Following Afrika’s comments to the NHS mental health professional, concerns were escalated to the Adults Community Mental Health Team. Afrika was given an appointment for 31 days later after her appointment with the NHS mental health professional.
This is despite the fact that Afrika should have been booked in for a ‘gatekeeping assessment’ which would have occurred much sooner than her scheduled appointment.
Beverley said: “I would urge any parents with concerns about their children that have been told they don’t meet the criteria or threshold for services to never stop challenging and fighting to get them the support they need.”
“The decision to offer Afrika an appointment for 31 days later was made while we were at Afrika’s bedside in the intensive care unit. We returned home from the hospital after she had died to receive the appointment in the post. It was truly heartbreaking.”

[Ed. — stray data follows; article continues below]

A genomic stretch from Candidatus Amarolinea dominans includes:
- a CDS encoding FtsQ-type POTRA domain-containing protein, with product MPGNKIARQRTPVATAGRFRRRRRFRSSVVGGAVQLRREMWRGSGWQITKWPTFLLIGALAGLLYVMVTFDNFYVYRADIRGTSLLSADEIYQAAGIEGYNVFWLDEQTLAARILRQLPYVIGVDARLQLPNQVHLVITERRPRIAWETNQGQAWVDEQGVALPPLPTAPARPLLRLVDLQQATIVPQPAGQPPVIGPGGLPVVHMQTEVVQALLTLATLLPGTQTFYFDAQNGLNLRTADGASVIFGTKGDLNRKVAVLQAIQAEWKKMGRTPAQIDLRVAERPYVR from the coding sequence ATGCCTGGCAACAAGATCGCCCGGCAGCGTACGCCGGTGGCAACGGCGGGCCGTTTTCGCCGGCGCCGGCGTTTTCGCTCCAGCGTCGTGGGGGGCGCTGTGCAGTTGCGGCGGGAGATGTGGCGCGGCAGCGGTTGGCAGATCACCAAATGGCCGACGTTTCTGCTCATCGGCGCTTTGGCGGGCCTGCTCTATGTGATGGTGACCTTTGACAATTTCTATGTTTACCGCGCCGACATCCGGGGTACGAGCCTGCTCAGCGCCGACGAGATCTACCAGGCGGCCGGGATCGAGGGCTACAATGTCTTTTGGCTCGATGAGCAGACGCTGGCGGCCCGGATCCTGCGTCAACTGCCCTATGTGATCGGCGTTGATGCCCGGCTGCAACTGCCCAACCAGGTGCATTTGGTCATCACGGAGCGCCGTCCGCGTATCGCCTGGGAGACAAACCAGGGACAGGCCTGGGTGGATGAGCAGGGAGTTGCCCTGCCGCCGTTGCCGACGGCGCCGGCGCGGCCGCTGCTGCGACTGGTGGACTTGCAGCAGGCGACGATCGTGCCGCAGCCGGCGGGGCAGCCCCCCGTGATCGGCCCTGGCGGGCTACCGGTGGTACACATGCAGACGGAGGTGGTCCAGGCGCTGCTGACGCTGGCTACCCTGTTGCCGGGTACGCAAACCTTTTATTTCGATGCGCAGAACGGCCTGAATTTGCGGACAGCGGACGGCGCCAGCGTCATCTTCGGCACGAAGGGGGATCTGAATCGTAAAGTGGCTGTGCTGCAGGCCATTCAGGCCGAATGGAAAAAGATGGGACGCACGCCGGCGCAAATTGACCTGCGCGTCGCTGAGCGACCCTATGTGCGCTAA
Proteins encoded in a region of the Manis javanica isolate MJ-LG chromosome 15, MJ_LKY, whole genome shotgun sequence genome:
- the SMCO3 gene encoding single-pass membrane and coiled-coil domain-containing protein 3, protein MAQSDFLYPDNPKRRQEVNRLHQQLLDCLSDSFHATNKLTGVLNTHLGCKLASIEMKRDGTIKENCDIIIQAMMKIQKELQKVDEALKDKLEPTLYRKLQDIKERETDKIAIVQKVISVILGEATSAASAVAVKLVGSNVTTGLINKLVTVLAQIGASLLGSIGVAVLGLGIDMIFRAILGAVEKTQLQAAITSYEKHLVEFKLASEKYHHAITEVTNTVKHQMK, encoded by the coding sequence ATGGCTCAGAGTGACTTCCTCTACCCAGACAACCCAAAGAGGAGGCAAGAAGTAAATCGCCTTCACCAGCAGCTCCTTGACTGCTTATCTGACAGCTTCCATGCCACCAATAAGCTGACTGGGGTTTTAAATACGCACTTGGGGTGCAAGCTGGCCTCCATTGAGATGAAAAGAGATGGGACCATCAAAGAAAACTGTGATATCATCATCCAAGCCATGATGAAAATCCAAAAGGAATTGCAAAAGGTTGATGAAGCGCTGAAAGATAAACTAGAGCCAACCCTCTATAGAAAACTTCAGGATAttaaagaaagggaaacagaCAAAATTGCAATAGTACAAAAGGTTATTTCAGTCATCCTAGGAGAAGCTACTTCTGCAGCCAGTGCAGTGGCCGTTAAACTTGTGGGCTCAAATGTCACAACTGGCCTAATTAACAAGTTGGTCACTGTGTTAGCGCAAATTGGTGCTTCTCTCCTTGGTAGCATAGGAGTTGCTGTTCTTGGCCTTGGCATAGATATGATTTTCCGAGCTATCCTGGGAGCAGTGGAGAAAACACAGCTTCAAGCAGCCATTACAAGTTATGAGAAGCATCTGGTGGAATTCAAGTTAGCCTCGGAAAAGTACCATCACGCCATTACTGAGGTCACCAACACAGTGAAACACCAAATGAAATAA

Since Afrika’s death, her friends and family have raised a total of £12,800 with the support of businesses and the local community for The Rothwell Cluster in her memory.
The Rothwell Cluster is a group of schools in the South Leeds area which offers an emotional and wellbeing counselling service for young people. The funds raised will reduce current waiting times and allow the Cluster to help an addition 25 young people access the counselling support they need.